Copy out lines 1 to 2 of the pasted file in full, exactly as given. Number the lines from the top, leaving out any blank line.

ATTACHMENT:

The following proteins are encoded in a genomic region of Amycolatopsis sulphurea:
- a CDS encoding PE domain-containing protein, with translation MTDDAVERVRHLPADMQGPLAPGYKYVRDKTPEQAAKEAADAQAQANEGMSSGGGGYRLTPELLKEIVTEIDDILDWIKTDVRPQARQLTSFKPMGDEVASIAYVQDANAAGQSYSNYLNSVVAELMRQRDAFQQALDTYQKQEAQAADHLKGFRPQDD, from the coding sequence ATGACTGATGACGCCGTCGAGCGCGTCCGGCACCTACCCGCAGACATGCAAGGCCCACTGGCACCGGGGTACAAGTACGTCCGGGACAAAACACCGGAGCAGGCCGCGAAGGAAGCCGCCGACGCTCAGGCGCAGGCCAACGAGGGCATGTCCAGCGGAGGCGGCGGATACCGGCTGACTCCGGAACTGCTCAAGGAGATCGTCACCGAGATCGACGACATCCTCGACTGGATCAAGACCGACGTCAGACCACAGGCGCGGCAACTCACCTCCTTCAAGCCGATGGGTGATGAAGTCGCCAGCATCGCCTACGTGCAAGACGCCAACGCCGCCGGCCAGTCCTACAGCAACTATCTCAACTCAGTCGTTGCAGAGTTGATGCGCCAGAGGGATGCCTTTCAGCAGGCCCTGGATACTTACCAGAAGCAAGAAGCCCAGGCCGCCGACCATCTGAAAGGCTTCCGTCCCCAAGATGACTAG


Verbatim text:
The following proteins are encoded in a genomic region of Amycolatopsis sulphurea:
- a CDS encoding PE domain-containing protein, with translation MTDDAVERVRHLPADMQGPLAPGYKYVRDKTPEQAAKEAADAQAQANEGMSSGGGGYRLTPELLKEIVTEIDDILDWIKTDVRPQARQLTSFKPMGDEVASIAYVQDANAAGQSYSNYLNSVVAELMRQRDAFQQALDTYQKQEAQAADHLKGFRPQDD, from the coding sequence ATGACTGATGACGCCGTCGAGCGCGTCCGGCACCTACCCGCAGACATGCAAGGCCCACTGGCACCGGGGTACAAGTACGTCCGGGACAAAACACCGGAGCAGGCCGCGAAGGAAGCCGCCGACGCTCAGGCGCAGGCCAACGAGGGCATGTCCAGCGGAGGCGGCGGATACCGGCTGACTCCGGAACTGCTCAAGGAGATCGTCACCGAGATCGACGACATCCTCGACTGGATCAAGACCGACGTCAGACCACAGGCGCGGCAACTCACCTCCTTCAAGCCGATGGGTGATGAAGTCGCCAGCATCGCCTACGTGCAAGACGCCAACGCCGCCGGCCAGTCCTACAGCAACTATCTCAACTCAGTCGTTGCAGAGTTGATGCGCCAGAGGGATGCCTTTCAGCAGGCCCTGGATACTTACCAGAAGCAAGAAGCCCAGGCCGCCGACCATCTGAAAGGCTTCCGTCCCCAAGATGACTAG